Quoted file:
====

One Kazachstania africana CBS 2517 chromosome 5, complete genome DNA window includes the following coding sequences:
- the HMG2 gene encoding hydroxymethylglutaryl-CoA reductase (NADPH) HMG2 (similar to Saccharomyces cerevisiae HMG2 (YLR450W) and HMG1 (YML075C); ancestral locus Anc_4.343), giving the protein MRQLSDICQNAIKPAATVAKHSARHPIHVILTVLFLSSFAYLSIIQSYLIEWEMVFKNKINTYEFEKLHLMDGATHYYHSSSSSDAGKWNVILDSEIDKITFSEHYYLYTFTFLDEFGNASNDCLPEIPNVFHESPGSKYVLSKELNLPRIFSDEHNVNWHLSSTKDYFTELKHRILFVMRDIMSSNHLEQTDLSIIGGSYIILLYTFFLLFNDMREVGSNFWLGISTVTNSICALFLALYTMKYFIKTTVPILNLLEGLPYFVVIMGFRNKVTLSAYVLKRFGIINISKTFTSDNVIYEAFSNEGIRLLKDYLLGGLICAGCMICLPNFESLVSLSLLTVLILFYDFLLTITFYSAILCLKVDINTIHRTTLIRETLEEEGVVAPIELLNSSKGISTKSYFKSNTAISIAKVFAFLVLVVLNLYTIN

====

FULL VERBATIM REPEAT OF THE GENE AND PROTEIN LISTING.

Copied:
One Kazachstania africana CBS 2517 chromosome 5, complete genome DNA window includes the following coding sequences:
- the HMG2 gene encoding hydroxymethylglutaryl-CoA reductase (NADPH) HMG2 (similar to Saccharomyces cerevisiae HMG2 (YLR450W) and HMG1 (YML075C); ancestral locus Anc_4.343), giving the protein MRQLSDICQNAIKPAATVAKHSARHPIHVILTVLFLSSFAYLSIIQSYLIEWEMVFKNKINTYEFEKLHLMDGATHYYHSSSSSDAGKWNVILDSEIDKITFSEHYYLYTFTFLDEFGNASNDCLPEIPNVFHESPGSKYVLSKELNLPRIFSDEHNVNWHLSSTKDYFTELKHRILFVMRDIMSSNHLEQTDLSIIGGSYIILLYTFFLLFNDMREVGSNFWLGISTVTNSICALFLALYTMKYFIKTTVPILNLLEGLPYFVVIMGFRNKVTLSAYVLKRFGIINISKTFTSDNVIYEAFSNEGIRLLKDYLLGGLICAGCMICLPNFESLVSLSLLTVLILFYDFLLTITFYSAILCLKVDINTIHRTTLIRETLEEEGVVAPIELLNSSKGISTKSYFKSNTAISIAKVFAFLVLVVLNLYTIN